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First look: 32-story condo building in downtown to be 379 feet tall

Updated November 14, 2023 - 8:23 am

The first renderings have been unveiled of Cello Tower, Las Vegas’ first residential high-rise condo building in more than a decade which will stand 379 feet when completed.

The 32-story tower, located within mixed-use development project Origin at Symphony Park in downtown Las Vegas will have retail, dining and public spaces on its ground floor and surrounding area. Sales for the condos — which are being developed by Red Ridge Development — are expected to start this winter and construction for the units are expected to be completed in fall of 2026.

The tower will comprise of 240 residences, including eight penthouses and have more than 40,000 square feet of amenities such as an elevated pool, pet spa, entertainment kitchen and cold plunge.

Pricing for one- and two-bedroom units starts at $700,000 and penthouses will start at $4.5 million.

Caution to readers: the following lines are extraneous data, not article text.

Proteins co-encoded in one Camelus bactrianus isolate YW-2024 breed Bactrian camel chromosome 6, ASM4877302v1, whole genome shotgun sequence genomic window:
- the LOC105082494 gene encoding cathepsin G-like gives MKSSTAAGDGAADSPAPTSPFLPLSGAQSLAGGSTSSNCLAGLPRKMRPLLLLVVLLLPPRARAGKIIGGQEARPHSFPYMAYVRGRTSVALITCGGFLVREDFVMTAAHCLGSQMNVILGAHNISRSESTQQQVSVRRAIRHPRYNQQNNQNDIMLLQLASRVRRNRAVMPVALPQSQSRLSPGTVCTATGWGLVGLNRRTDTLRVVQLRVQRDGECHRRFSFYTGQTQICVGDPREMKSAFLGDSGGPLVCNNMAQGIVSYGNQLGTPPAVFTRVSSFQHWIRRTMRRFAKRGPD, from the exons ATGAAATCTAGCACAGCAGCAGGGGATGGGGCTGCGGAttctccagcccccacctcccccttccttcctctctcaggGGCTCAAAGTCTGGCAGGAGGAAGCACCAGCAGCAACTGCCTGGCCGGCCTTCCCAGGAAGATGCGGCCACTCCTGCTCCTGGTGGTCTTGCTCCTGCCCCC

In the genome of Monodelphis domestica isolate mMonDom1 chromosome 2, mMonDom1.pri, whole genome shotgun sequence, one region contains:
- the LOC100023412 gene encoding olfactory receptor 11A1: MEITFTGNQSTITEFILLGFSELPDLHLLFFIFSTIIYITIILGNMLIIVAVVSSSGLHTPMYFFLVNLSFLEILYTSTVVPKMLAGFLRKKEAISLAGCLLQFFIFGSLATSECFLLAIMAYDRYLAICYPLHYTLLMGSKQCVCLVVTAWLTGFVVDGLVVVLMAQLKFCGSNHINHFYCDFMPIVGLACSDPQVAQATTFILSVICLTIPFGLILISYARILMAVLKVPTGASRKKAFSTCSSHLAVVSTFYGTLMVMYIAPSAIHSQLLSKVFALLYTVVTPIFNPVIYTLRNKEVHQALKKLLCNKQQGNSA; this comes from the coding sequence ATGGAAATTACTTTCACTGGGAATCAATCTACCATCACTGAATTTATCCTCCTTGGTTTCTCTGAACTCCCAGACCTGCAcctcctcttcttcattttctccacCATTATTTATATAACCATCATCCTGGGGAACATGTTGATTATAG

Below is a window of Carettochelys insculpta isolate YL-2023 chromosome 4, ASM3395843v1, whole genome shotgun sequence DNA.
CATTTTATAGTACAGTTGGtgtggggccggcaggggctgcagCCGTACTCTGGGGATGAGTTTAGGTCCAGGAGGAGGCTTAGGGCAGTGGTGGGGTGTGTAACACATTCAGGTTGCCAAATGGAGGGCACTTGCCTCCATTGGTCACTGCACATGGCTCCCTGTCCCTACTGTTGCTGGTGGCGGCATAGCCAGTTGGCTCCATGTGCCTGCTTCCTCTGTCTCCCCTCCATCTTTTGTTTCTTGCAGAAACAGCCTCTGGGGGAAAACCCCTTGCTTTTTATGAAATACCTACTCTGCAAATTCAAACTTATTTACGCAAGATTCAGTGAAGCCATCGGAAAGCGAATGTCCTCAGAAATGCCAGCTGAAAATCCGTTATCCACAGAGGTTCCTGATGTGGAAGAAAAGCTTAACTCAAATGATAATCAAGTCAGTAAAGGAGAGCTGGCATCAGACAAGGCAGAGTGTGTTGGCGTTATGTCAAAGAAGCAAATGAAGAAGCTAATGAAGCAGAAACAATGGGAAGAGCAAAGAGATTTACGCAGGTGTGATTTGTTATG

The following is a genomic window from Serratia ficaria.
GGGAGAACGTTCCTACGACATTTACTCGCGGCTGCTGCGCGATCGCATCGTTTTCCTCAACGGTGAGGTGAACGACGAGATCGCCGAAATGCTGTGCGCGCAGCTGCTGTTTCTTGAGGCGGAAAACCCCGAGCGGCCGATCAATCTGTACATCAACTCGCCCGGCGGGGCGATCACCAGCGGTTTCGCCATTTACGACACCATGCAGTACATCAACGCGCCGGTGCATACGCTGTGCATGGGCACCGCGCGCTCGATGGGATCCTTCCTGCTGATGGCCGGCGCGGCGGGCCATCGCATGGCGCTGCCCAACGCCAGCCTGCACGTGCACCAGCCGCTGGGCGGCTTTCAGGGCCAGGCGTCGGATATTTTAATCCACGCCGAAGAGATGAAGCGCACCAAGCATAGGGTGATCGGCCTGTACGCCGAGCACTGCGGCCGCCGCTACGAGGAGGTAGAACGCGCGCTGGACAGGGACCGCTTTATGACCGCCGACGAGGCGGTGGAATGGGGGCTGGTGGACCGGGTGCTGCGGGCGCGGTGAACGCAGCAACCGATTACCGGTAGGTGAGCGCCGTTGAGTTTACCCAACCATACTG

Bob Hamrick, chairman and CEO of Coldwell Banker Premier Realty, who will be handling the sales, said they are expecting a wide variety of buyers including “athletes, executives, medical professionals, or second and third home buyers from across the country.”

This is the second high-rise announced for Symphony Park, following Symphony Park III, a 22-story high-rise with 270 residences that is under construction and expected to be completed by spring 2025. Las Vegas City Council approved the sale of the land in February to Red Ridge Development for nearly $12 million.

Cello Tower is part of the larger Symphony Park master-planned community that’s currently being built on 61 acres that was previously a Union Pacific rail yard. Symphony Park has revitalization roots all the way back to 2000 when city staff kicked off negotiations with Shopco Advisory Group for the parcel.

In an interview with the Las Vegas Review-Journal in May, Mayor Carolyn Goodman noted the downtown core was previously a “deteriorated and crime-ridden area” that has started to undergo a gentrification shift led by Symphony Park.

Contact Patrick Blennerhassett at pblennerhassett@reviewjournal.com.

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